i finally got around to sewing another wiksten tank!
this is made using some lovely cotton shirting i picked up a few weeks ago at bolt. (love that store!!)
i made a few modifications to this simple top. since i first made a wearable muslin (which i haven’t blogged about) using an uber thin lawn i had in my stash. i chose the size that corresponded to my bust size (34″, so a small), and while it is really cute and wearable, it gapes quite a bit at the neck. since i have pretty narrow shoulders, this time around, i cut an x-small for the neckline only and then extended it out to a small at the end of the armhole area. it’s perfect! (i do still have to wear a cami underneath to avoid cleavage views if i bend down, though.)
since i’m pear shaped and really don’t need the extra booty emphasis, i trimmed a bit of fabric off the back. i cut the fabric out according to the pattern, and then after sewing the front and back pieces together i just lined them up and trimmed off the excess from the back. even after doing this, the shirt still ends up hanging a bit lower in the back (on me at least).
i also took about an inch off the upper back using the same method shown by rae. i figured out how much to take off by making a muslin.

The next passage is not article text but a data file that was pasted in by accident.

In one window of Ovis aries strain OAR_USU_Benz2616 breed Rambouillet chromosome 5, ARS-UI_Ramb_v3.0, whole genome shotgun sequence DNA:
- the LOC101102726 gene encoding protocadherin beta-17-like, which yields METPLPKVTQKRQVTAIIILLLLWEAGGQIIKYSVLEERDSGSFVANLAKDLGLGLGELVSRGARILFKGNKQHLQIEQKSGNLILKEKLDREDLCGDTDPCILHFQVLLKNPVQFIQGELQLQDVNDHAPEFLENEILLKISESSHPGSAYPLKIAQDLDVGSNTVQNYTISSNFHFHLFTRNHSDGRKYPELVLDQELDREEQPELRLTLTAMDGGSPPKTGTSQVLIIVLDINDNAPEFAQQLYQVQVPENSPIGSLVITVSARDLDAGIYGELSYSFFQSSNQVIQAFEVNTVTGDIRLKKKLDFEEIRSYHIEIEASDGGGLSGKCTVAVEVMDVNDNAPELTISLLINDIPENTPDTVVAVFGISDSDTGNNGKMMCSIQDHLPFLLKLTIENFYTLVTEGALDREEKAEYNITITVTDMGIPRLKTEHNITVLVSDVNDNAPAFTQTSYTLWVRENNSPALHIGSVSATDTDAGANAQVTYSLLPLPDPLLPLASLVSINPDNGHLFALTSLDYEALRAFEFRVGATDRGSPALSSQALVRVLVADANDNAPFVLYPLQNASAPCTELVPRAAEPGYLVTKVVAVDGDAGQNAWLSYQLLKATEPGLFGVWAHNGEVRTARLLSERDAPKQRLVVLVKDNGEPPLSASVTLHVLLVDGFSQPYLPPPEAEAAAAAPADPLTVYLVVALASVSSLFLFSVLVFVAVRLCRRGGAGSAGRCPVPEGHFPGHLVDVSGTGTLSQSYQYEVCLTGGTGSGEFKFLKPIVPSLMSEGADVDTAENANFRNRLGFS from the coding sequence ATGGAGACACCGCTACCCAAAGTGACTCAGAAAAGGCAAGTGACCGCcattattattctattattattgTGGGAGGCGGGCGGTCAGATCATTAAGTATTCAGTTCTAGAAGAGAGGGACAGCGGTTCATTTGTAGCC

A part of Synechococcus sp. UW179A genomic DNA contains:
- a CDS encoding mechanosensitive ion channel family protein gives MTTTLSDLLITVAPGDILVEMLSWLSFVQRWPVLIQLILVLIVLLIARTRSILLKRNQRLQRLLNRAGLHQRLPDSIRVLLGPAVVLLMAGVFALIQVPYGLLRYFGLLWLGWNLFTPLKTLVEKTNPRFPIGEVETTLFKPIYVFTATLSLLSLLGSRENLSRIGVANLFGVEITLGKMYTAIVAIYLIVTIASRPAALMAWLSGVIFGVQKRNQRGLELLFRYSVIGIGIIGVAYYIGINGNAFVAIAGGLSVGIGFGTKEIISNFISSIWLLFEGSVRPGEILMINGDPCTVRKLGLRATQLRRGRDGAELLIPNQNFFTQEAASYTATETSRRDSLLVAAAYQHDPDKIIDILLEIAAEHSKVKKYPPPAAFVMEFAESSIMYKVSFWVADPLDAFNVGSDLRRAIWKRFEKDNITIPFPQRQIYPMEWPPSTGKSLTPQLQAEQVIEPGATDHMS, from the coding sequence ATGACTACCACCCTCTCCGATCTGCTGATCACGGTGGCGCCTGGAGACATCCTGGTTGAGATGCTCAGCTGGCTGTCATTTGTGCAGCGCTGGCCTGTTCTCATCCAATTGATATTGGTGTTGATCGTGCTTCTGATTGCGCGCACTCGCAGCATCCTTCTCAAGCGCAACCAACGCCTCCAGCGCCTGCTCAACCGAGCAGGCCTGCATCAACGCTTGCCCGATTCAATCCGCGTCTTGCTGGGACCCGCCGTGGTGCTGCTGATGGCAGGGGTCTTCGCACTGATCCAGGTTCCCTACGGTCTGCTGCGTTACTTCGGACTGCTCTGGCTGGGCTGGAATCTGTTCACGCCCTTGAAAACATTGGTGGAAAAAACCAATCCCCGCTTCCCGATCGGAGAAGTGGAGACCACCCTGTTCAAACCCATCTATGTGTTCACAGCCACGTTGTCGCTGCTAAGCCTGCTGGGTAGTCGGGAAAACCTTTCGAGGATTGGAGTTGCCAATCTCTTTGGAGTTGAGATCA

because of the curves, the hem is kind of a pain to do correctly. taking a tip from oliver + s patterns, i baste stitch at the fold line, press at the stitches, and then remove them. this helps you get the hem turned easily. however, folding this curved hem (and then folding the raw edges in) is tricky, as you end up with extra fabric in the curved portions (you can see how this would happen in the pic below).
in order to sew this hem correctly, next time i will sew gathering stitches inside the hem and use them to ease in the extra fabric. i will also serge the bottom edge and then only turn the hem over once (rather than twice). an alternative method would be to do a narrow rolled hem.
i have also found that the binding at the neckline droops out a bit on this tank. the pattern just says to cut the bias binding and then sew it on. however, i have read that the correct way to sew bias binding on is to first stretch it out by pressing it. the binding also goes on a lot faster if you fold and press one of the long edges in before sewing it onto the top since it’s much fiddlier to do once the binding is already sewn on (in a circle).
i love the simple shape of this top, and it is everywhere this season. hooray for simple summer projects!